il dolce far niente

I’ve been working with a consultant lately. She’s amazing – skilled, experienced, all the things. After my first consultation, she told me, “Just keep doing what you do best.” Hmm. I went a little blank. What do I do best? I peered inside, and here’s what came up. Nothing. I mean “nothing” is what I do best. No, really…Nada. Doing absolutely nothing is, like, my jam. Or, perhaps it’s just that I like – I jest – prefer doing nothing, which, unmistakably, is when I’m at my best.

I understand what my consultant was trying to say, God bless her. She meant, until I’ve gained more skill with the thing I was consulting on, just keep doing what I do best, keep moving forward. I think it was meant to be hopeful and helpful. Little did she know, nothing is my best. Ha. That certainly cannot be good for business.

Then the other night I was watching Eat, Pray, Love, the movie. You know, the one with Julia Roberts, based on the book by Elizabeth Gilbert? Elizabeth Gilbert inspires me. I love her podcast, Magic Lessons with Elizabeth Gilbert, her strength, her character, her vulnerability and authenticity. In the movie, the phrase dolce far niente comes up. Dolce far niente or il dolce far niente means, the sweetness of doing nothing. I dig it. I mean, just saying, dolce far niente, out loud is dreamy. Try it.

I know, I know…the phrase was made more popular by the book and movie franchise. I can’t help but believe, however, that the Italians have something that’s greatly missing for many of us living in America, including myself…this essence of doing nothing and enjoying it. That’s the kicker. It’s a way of life, a culture, a way of being. Enjoying doing nothing. Nothingness is that pleasant experience of enjoying time going by and not letting your thoughts take over, where all that matters is living in the moment – No stress, no pressure, nothing matters, just living in the moment, a “doing nothing” moment. Does it feel wrong, unnatural, suspicious? That’s the problem, right?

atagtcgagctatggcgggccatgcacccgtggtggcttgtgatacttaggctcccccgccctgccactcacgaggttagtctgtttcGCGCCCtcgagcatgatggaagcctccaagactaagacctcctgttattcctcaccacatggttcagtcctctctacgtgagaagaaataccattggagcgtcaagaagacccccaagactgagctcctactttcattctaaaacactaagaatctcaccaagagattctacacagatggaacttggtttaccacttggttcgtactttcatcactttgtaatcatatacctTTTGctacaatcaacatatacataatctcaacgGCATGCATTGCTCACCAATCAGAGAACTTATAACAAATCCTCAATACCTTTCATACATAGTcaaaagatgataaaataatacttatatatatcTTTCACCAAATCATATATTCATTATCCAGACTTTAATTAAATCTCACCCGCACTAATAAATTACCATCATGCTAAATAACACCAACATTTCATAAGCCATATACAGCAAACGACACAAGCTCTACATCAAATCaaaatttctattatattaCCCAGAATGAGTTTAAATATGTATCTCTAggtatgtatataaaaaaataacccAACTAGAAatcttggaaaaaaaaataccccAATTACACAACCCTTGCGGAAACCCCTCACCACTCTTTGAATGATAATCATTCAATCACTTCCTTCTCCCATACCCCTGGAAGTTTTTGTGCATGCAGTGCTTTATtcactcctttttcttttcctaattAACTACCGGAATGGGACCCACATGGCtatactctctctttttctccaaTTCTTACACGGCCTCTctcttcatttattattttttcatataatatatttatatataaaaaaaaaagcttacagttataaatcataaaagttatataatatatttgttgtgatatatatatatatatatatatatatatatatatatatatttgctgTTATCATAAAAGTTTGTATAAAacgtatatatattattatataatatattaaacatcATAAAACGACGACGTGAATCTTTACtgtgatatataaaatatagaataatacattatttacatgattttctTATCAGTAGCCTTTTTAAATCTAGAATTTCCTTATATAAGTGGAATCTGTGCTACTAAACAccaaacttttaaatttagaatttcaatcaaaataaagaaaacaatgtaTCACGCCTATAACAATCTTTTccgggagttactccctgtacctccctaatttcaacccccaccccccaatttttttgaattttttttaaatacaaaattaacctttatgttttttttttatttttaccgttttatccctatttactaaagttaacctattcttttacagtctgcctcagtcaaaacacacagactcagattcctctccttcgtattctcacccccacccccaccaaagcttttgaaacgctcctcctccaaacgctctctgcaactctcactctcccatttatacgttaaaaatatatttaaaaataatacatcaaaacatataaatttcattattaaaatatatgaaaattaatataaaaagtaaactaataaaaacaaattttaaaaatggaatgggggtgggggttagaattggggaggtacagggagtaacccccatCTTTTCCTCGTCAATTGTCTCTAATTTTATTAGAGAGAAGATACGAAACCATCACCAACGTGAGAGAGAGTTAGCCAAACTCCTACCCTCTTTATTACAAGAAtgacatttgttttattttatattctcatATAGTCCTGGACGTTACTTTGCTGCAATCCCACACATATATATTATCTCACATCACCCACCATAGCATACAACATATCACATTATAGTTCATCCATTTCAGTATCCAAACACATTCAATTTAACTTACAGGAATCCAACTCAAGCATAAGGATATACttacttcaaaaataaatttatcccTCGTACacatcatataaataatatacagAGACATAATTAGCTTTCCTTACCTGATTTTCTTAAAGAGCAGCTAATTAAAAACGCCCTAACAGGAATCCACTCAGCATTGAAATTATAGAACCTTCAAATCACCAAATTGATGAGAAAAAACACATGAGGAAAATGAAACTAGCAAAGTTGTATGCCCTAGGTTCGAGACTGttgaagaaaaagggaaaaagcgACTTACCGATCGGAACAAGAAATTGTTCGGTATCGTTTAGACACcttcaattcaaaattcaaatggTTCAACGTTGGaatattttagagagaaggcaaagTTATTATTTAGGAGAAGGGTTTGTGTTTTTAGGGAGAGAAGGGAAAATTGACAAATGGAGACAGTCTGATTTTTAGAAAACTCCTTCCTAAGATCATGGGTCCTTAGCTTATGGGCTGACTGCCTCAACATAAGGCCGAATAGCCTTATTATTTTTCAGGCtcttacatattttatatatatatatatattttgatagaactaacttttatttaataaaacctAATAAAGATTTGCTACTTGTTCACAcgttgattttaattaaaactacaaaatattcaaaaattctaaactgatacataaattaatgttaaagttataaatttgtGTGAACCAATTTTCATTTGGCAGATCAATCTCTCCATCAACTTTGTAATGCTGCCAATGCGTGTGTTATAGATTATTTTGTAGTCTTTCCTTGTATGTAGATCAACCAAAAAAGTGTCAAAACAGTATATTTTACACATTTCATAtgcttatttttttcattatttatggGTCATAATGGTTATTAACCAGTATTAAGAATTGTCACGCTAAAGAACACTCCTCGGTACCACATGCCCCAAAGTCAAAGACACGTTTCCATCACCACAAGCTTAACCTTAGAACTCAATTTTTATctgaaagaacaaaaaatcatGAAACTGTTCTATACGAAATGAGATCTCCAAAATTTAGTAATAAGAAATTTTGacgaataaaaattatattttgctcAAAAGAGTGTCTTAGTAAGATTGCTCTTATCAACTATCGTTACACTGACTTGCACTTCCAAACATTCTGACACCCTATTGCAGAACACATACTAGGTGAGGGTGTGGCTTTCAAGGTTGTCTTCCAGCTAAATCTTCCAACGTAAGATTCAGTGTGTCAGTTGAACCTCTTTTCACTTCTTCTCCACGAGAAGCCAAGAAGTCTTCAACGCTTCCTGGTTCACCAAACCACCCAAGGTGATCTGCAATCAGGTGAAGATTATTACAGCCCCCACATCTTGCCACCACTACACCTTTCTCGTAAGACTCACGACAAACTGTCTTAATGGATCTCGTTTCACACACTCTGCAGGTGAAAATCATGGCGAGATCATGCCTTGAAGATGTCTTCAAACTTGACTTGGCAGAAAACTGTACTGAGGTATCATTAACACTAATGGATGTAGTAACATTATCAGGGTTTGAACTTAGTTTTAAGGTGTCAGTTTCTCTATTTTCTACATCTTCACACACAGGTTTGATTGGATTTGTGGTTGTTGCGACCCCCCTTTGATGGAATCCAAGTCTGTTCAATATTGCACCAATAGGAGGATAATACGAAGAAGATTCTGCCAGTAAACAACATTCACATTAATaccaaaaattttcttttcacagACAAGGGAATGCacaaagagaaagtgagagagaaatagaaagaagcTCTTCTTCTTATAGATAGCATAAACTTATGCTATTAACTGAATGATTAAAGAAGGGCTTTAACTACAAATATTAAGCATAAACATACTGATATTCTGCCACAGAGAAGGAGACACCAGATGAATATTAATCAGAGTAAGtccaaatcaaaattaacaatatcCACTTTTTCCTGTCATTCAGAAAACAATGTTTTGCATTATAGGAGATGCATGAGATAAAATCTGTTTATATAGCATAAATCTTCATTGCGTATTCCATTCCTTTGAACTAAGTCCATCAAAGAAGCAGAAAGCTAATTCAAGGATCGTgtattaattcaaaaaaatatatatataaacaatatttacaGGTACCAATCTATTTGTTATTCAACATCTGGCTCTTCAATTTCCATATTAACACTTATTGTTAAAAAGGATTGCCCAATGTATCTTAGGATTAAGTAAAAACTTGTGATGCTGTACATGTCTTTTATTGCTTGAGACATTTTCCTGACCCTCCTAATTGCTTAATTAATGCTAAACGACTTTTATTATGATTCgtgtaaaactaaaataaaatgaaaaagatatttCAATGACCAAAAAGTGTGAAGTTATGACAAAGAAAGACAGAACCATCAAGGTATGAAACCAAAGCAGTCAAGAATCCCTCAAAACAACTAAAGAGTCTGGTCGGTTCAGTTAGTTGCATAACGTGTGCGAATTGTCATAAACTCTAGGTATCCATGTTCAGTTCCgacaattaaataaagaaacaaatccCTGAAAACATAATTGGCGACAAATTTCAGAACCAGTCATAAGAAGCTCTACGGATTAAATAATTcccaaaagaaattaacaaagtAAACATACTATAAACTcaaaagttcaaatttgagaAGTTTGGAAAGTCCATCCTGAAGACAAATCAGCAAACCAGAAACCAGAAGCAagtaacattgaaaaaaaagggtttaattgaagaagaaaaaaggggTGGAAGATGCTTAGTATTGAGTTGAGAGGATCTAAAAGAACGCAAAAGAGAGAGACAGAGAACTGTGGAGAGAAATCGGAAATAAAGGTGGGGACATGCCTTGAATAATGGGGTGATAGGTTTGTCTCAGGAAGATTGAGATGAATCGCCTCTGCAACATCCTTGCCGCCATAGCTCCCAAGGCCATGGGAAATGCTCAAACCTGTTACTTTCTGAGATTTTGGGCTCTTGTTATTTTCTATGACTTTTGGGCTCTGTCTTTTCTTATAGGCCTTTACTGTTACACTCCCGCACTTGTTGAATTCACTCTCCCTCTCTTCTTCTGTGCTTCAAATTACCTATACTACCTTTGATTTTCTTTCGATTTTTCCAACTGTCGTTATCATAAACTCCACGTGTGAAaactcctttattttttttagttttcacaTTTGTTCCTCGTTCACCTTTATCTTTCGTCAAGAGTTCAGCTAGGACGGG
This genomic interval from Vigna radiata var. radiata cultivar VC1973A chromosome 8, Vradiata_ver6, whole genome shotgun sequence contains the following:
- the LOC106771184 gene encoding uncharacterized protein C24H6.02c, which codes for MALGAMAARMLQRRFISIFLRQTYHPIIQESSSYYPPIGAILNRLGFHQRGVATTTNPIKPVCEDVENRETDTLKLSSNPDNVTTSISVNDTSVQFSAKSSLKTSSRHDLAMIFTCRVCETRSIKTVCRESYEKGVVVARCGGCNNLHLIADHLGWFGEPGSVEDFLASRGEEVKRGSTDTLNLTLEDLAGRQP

This is when I urgently tell myself, “It’s okay that you’re doing nothing but writing this post about nothing. It’s okay to let go, to be present and enjoy the process of writing, the fun with words and phrases. And, dammit, stop thinking about work and increasing my skill set for a blazing second.” Deep breath and a sigh.

So maybe there is something good about what I do best, which is, need I remind you and myself, nothing. Maybe if I practiced, nay embodied “the sweetness of nothing,” I’d be happier, less tired, less stressed, and feel freer. Maybe it’d take some years off. Wouldn’t that be freakin’ awesome? I dunno about your 2023, but mine has been bumpy. Turbulent. I got swept up in a whirlwind, tailwind, whatever you wanna call it, before I knew what hit me. Albeit, some of the circumstances were beyond my control. In any case, I lost sight and did a poor job navigating the winds. As things amped up, dolce far niente felt beyond my grasp.

And, I get it. We live in a culture where “running around” is common. I can’t tell you how long I’ve been in “learning and training” mode. It’s exhausting. My work/life balance got terribly unbalanced. It seems so easy to disengage from the things that bring peace and serenity to my life – being in nature, meditation, yoga, creative projects – in order to make room for obligations. Obligations should not take up that much space and deplete that much life force energy. It’s time to downshift and get back to what is needed.

I’m happy to say that the winds have died down. It’s not completely smooth sailing, but life never really is, is it? I’m setting a new course, something bound to happen again and again, no doubt. Getting back to what I do best. Nothing. The sweetness of doing nothing. And guess what, I’m gonna enjoy it.

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